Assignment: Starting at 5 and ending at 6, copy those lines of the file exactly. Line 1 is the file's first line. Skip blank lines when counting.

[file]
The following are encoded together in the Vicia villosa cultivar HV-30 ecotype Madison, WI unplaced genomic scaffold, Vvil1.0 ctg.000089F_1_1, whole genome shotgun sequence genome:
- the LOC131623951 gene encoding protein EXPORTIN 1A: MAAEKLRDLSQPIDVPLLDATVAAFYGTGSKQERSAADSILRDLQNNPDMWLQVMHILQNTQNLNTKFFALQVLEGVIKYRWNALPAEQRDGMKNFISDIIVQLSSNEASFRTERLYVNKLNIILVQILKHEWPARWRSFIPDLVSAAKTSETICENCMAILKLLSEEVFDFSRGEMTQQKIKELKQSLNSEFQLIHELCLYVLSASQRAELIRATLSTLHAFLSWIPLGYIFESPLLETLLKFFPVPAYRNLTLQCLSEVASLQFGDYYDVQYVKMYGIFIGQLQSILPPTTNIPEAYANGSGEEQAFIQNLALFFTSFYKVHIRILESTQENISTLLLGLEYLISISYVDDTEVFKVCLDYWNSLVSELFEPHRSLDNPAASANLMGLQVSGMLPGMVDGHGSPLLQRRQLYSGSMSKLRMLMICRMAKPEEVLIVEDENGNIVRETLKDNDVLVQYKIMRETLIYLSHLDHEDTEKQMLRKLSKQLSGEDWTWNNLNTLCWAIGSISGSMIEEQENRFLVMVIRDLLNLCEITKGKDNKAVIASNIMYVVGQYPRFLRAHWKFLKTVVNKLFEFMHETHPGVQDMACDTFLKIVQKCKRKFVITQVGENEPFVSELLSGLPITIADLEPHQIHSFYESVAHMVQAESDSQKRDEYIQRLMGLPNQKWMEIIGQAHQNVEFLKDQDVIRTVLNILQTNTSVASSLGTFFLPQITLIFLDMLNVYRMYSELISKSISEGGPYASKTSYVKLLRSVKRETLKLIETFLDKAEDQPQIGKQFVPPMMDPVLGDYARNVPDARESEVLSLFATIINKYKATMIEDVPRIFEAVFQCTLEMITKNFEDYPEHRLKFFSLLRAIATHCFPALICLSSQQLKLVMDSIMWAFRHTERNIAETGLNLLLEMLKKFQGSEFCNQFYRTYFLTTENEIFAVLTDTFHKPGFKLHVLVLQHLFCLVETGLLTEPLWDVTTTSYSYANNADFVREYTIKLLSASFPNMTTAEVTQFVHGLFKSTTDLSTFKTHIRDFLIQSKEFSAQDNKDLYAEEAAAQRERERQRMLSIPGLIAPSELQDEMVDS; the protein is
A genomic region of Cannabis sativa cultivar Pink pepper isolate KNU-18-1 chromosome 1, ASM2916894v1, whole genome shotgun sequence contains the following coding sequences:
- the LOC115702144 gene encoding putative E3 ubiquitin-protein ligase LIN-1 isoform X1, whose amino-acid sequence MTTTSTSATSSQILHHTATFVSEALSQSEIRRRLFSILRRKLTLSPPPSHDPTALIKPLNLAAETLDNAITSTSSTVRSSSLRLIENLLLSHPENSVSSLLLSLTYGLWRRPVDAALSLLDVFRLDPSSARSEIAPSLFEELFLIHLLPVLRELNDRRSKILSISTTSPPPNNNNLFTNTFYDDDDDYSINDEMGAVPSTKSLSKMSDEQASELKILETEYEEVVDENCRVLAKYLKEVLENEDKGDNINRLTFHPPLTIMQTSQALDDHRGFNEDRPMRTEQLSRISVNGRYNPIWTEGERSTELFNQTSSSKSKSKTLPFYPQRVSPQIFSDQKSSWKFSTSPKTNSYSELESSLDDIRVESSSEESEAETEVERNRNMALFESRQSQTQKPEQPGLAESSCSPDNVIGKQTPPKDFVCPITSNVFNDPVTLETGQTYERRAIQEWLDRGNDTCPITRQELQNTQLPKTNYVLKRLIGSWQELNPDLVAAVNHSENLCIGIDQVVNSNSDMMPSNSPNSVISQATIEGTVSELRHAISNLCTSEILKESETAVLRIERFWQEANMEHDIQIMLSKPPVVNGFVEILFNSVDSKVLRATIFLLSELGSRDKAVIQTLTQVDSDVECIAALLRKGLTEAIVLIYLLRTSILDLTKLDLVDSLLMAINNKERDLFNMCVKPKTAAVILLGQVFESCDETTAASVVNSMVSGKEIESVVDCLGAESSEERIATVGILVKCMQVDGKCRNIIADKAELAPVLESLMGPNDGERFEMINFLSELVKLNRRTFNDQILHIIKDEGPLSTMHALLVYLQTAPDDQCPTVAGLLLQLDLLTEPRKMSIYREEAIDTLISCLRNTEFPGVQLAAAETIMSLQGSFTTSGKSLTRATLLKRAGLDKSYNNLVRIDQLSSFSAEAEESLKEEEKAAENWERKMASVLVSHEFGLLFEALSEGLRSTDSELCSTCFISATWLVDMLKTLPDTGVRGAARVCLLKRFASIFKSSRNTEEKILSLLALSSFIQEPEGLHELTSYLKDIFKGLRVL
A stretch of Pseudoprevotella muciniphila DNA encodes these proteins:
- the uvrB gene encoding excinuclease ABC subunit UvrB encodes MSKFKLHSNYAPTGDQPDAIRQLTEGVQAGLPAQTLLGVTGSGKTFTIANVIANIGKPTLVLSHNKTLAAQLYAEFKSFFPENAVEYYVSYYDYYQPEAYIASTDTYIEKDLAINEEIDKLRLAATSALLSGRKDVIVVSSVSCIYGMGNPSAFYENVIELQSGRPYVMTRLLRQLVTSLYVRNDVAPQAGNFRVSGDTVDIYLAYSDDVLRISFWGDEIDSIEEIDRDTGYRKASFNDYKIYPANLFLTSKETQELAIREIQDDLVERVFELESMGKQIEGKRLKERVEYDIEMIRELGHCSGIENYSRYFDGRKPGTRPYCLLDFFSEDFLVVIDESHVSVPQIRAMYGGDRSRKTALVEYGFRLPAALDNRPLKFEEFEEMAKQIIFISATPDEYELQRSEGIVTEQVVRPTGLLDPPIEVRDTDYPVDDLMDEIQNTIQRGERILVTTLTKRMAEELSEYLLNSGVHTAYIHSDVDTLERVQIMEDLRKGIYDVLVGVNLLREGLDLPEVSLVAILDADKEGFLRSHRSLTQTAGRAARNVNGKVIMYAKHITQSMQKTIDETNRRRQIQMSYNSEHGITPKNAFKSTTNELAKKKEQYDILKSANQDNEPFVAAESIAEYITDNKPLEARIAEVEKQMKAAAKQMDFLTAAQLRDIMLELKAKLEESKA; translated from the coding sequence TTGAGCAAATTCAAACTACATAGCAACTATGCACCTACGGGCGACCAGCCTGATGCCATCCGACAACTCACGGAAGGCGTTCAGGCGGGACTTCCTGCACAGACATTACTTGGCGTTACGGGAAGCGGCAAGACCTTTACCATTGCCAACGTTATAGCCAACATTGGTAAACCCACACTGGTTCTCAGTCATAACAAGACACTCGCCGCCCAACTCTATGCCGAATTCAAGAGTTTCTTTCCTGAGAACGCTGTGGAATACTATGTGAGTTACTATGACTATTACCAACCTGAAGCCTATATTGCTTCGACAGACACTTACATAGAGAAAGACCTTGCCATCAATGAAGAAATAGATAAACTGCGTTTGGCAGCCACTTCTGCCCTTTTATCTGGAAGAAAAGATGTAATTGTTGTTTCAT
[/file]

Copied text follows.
A stretch of Pseudoprevotella muciniphila DNA encodes these proteins:
- the uvrB gene encoding excinuclease ABC subunit UvrB encodes MSKFKLHSNYAPTGDQPDAIRQLTEGVQAGLPAQTLLGVTGSGKTFTIANVIANIGKPTLVLSHNKTLAAQLYAEFKSFFPENAVEYYVSYYDYYQPEAYIASTDTYIEKDLAINEEIDKLRLAATSALLSGRKDVIVVSSVSCIYGMGNPSAFYENVIELQSGRPYVMTRLLRQLVTSLYVRNDVAPQAGNFRVSGDTVDIYLAYSDDVLRISFWGDEIDSIEEIDRDTGYRKASFNDYKIYPANLFLTSKETQELAIREIQDDLVERVFELESMGKQIEGKRLKERVEYDIEMIRELGHCSGIENYSRYFDGRKPGTRPYCLLDFFSEDFLVVIDESHVSVPQIRAMYGGDRSRKTALVEYGFRLPAALDNRPLKFEEFEEMAKQIIFISATPDEYELQRSEGIVTEQVVRPTGLLDPPIEVRDTDYPVDDLMDEIQNTIQRGERILVTTLTKRMAEELSEYLLNSGVHTAYIHSDVDTLERVQIMEDLRKGIYDVLVGVNLLREGLDLPEVSLVAILDADKEGFLRSHRSLTQTAGRAARNVNGKVIMYAKHITQSMQKTIDETNRRRQIQMSYNSEHGITPKNAFKSTTNELAKKKEQYDILKSANQDNEPFVAAESIAEYITDNKPLEARIAEVEKQMKAAAKQMDFLTAAQLRDIMLELKAKLEESKA; translated from the coding sequence TTGAGCAAATTCAAACTACATAGCAACTATGCACCTACGGGCGACCAGCCTGATGCCATCCGACAACTCACGGAAGGCGTTCAGGCGGGACTTCCTGCACAGACATTACTTGGCGTTACGGGAAGCGGCAAGACCTTTACCATTGCCAACGTTATAGCCAACATTGGTAAACCCACACTGGTTCTCAGTCATAACAAGACACTCGCCGCCCAACTCTATGCCGAATTCAAGAGTTTCTTTCCTGAGAACGCTGTGGAATACTATGTGAGTTACTATGACTATTACCAACCTGAAGCCTATATTGCTTCGACAGACACTTACATAGAGAAAGACCTTGCCATCAATGAAGAAATAGATAAACTGCGTTTGGCAGCCACTTCTGCCCTTTTATCTGGAAGAAAAGATGTAATTGTTGTTTCAT